Drinking Matcha tea reduces anxiety


Bon Appetit Desk

Many different countries have a tea culture, and Japanese Matcha tea is growing in popularity around the world. In Japan, Matcha has a long history of being used for various medicinal purposes. It has been suspected to have various beneficial effects to health, but relatively little scientific evidence supported that claim. Now, a group of Japanese researchers from Kumamoto University has shown that anxious behavior in mice is reduced after consuming Matcha powder or Matcha extract. Its calming effects appear to be due to mechanisms that activate dopamine D1 receptors and serotonin 5-HT1A receptors, both of which are closely related to anxious behavior.

Published in the Journal of Functional Foods, the study done on mice found that anxious behaviour in the rodents reduced after consuming Matcha powder.

"Although further epidemiological research is necessary, the results of our study show that Matcha, which has been used as a medicinal agent for many years, may be quite beneficial to the human body," said study lead author Yuki Kurauchi from Kumamoto University in Japan.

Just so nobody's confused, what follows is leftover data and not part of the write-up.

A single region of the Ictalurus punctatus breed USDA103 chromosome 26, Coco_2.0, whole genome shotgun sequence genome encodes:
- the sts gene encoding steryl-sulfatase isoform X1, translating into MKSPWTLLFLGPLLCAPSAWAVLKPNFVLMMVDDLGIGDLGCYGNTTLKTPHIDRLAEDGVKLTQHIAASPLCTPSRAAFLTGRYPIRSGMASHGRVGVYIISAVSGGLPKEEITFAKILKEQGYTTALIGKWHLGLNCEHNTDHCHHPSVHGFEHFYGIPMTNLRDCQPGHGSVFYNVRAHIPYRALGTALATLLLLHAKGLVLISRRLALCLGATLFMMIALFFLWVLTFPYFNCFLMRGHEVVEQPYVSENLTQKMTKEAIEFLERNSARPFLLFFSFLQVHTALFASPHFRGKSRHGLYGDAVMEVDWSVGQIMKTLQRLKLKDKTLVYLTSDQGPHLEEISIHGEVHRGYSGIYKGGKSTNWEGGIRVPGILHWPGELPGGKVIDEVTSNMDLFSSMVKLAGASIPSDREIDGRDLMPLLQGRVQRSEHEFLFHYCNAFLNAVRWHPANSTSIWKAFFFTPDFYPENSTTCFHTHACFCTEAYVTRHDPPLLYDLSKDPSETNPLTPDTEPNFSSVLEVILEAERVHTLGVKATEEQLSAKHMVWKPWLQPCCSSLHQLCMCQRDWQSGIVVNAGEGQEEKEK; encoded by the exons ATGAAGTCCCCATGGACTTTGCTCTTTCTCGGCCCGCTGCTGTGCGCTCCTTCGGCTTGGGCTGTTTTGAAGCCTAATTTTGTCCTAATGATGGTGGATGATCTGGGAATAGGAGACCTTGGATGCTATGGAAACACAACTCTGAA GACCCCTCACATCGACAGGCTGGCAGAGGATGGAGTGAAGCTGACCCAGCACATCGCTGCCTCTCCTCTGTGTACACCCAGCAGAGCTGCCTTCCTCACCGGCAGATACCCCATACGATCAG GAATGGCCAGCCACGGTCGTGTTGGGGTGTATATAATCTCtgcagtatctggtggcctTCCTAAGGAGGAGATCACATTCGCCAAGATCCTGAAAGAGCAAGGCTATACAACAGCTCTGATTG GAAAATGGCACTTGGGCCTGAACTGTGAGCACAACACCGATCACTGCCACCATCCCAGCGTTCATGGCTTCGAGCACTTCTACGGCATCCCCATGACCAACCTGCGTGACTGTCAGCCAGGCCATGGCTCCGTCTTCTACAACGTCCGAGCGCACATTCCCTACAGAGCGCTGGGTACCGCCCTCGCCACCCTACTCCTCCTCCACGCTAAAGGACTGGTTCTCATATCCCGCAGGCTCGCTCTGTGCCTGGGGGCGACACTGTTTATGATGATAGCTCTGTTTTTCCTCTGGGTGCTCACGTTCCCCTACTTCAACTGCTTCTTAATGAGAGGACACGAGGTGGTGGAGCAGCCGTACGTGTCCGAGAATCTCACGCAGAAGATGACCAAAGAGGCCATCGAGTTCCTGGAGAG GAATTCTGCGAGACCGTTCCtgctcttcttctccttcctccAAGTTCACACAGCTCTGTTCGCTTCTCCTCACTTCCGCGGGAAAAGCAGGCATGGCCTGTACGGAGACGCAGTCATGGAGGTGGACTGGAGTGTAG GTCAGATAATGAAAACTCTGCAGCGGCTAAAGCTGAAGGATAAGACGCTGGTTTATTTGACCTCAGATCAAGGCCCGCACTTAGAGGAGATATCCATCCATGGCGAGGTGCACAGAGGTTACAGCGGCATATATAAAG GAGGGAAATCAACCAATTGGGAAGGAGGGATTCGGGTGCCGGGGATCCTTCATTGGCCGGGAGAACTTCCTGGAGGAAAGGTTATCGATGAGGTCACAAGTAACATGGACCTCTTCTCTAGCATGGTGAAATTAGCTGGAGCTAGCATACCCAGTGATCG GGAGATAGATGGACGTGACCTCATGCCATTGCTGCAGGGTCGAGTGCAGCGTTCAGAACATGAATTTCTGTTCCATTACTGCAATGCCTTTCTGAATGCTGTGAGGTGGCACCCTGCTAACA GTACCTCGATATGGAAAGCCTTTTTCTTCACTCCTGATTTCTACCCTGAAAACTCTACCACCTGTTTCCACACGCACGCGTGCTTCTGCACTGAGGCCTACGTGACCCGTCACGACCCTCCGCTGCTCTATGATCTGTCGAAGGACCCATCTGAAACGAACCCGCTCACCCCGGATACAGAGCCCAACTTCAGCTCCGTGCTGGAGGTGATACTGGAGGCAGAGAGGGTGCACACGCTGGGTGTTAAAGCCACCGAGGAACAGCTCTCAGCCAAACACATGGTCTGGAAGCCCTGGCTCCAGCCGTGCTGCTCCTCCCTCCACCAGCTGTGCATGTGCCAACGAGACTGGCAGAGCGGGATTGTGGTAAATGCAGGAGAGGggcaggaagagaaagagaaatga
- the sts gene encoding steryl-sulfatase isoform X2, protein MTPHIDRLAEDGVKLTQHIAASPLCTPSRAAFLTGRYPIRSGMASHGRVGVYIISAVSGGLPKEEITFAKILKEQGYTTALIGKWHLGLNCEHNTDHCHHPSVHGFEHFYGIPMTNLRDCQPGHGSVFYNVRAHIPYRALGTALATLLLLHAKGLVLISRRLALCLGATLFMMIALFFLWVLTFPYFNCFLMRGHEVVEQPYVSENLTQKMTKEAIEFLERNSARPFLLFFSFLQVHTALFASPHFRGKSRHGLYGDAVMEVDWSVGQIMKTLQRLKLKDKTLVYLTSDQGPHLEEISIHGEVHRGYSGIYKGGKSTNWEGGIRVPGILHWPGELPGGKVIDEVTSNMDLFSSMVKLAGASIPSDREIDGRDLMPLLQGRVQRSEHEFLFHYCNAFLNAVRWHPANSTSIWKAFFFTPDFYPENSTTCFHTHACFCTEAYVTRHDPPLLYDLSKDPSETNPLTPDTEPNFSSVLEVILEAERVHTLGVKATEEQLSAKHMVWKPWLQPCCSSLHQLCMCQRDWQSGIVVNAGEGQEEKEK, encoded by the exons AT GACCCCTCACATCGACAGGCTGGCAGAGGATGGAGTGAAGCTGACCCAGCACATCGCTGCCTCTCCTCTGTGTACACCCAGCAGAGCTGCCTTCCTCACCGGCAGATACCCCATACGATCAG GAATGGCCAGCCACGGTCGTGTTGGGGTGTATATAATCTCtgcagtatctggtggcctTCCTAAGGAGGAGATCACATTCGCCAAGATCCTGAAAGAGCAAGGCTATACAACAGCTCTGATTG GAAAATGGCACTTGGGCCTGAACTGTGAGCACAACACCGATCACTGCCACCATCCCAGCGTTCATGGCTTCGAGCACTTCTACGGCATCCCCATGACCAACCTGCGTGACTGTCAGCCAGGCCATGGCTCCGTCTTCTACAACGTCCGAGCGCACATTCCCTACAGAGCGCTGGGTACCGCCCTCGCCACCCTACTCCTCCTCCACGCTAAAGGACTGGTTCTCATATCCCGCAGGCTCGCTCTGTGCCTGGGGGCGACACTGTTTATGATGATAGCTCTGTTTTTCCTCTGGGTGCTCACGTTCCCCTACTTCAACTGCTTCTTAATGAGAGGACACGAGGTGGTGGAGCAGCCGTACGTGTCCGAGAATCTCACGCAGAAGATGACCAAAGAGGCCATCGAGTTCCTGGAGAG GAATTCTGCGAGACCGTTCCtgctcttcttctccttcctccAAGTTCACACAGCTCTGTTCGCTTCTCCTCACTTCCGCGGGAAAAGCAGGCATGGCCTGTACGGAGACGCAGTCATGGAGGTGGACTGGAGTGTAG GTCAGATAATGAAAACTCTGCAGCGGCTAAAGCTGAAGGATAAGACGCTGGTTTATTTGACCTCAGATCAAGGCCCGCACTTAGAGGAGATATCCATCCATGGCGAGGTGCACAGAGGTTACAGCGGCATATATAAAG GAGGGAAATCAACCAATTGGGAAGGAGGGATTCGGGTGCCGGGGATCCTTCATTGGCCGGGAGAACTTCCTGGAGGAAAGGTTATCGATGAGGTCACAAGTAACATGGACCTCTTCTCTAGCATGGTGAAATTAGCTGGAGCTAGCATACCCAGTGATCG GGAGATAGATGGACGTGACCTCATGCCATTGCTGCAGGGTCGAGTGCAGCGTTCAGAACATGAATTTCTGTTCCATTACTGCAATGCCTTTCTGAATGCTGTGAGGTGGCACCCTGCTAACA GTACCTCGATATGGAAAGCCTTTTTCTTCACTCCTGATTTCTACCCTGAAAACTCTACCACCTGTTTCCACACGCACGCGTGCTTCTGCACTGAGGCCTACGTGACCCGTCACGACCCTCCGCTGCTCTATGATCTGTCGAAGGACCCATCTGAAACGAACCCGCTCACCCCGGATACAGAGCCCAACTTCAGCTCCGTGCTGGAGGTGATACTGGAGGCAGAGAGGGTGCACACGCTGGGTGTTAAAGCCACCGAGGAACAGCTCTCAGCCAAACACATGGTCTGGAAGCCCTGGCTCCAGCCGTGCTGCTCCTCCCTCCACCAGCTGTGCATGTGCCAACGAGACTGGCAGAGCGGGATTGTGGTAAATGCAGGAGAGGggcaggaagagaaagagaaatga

"We hope that our research into Matcha can lead to health benefits worldwide," Kurauchi added.

For the study, the researchers conducted an "elevated plus maze" test -- an anxiety test for rodents -- and found that anxiety in mice was reduced after consuming Matcha powder or Matcha extract.

In addition, when the anxiolytic activity of different Matcha extracts were evaluated, a stronger effect was found with the extract derived using 80 per cent ethanol in comparison to the extract derived from only hot water. Matcha is the finely ground powder of new leaves from shade-grown (90 per cent shade) Camellia sinensis green tea bushes.